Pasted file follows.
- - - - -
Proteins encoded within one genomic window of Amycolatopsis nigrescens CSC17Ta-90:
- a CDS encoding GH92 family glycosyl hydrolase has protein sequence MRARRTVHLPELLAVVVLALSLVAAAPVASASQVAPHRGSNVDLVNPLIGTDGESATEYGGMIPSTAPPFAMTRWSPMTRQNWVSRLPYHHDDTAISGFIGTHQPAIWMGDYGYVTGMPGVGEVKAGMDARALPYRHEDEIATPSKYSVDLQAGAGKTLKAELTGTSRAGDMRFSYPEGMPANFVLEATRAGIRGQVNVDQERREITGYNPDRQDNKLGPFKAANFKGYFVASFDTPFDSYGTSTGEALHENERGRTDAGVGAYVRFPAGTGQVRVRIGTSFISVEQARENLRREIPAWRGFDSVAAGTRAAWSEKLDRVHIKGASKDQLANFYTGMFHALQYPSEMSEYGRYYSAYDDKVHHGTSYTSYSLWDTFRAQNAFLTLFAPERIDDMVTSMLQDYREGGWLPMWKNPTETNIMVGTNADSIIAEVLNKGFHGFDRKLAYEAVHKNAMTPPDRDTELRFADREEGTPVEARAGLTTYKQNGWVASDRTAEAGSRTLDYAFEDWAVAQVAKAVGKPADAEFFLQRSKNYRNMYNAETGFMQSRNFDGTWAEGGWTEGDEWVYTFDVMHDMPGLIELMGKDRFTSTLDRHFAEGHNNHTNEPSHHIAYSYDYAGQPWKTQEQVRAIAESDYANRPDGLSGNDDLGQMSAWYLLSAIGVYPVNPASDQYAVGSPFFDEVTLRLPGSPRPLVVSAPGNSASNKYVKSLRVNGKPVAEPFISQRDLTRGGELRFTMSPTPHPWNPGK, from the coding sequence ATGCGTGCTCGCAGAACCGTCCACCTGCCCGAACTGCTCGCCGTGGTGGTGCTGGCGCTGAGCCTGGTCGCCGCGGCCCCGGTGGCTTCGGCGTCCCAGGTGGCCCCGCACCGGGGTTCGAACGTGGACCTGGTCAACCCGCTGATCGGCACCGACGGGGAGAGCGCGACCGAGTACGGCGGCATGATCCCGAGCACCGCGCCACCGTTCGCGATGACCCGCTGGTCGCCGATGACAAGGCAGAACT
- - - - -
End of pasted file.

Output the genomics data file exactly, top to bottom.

Proteins encoded within one genomic window of Amycolatopsis nigrescens CSC17Ta-90:
- a CDS encoding GH92 family glycosyl hydrolase has protein sequence MRARRTVHLPELLAVVVLALSLVAAAPVASASQVAPHRGSNVDLVNPLIGTDGESATEYGGMIPSTAPPFAMTRWSPMTRQNWVSRLPYHHDDTAISGFIGTHQPAIWMGDYGYVTGMPGVGEVKAGMDARALPYRHEDEIATPSKYSVDLQAGAGKTLKAELTGTSRAGDMRFSYPEGMPANFVLEATRAGIRGQVNVDQERREITGYNPDRQDNKLGPFKAANFKGYFVASFDTPFDSYGTSTGEALHENERGRTDAGVGAYVRFPAGTGQVRVRIGTSFISVEQARENLRREIPAWRGFDSVAAGTRAAWSEKLDRVHIKGASKDQLANFYTGMFHALQYPSEMSEYGRYYSAYDDKVHHGTSYTSYSLWDTFRAQNAFLTLFAPERIDDMVTSMLQDYREGGWLPMWKNPTETNIMVGTNADSIIAEVLNKGFHGFDRKLAYEAVHKNAMTPPDRDTELRFADREEGTPVEARAGLTTYKQNGWVASDRTAEAGSRTLDYAFEDWAVAQVAKAVGKPADAEFFLQRSKNYRNMYNAETGFMQSRNFDGTWAEGGWTEGDEWVYTFDVMHDMPGLIELMGKDRFTSTLDRHFAEGHNNHTNEPSHHIAYSYDYAGQPWKTQEQVRAIAESDYANRPDGLSGNDDLGQMSAWYLLSAIGVYPVNPASDQYAVGSPFFDEVTLRLPGSPRPLVVSAPGNSASNKYVKSLRVNGKPVAEPFISQRDLTRGGELRFTMSPTPHPWNPGK, from the coding sequence ATGCGTGCTCGCAGAACCGTCCACCTGCCCGAACTGCTCGCCGTGGTGGTGCTGGCGCTGAGCCTGGTCGCCGCGGCCCCGGTGGCTTCGGCGTCCCAGGTGGCCCCGCACCGGGGTTCGAACGTGGACCTGGTCAACCCGCTGATCGGCACCGACGGGGAGAGCGCGACCGAGTACGGCGGCATGATCCCGAGCACCGCGCCACCGTTCGCGATGACCCGCTGGTCGCCGATGACAAGGCAGAACT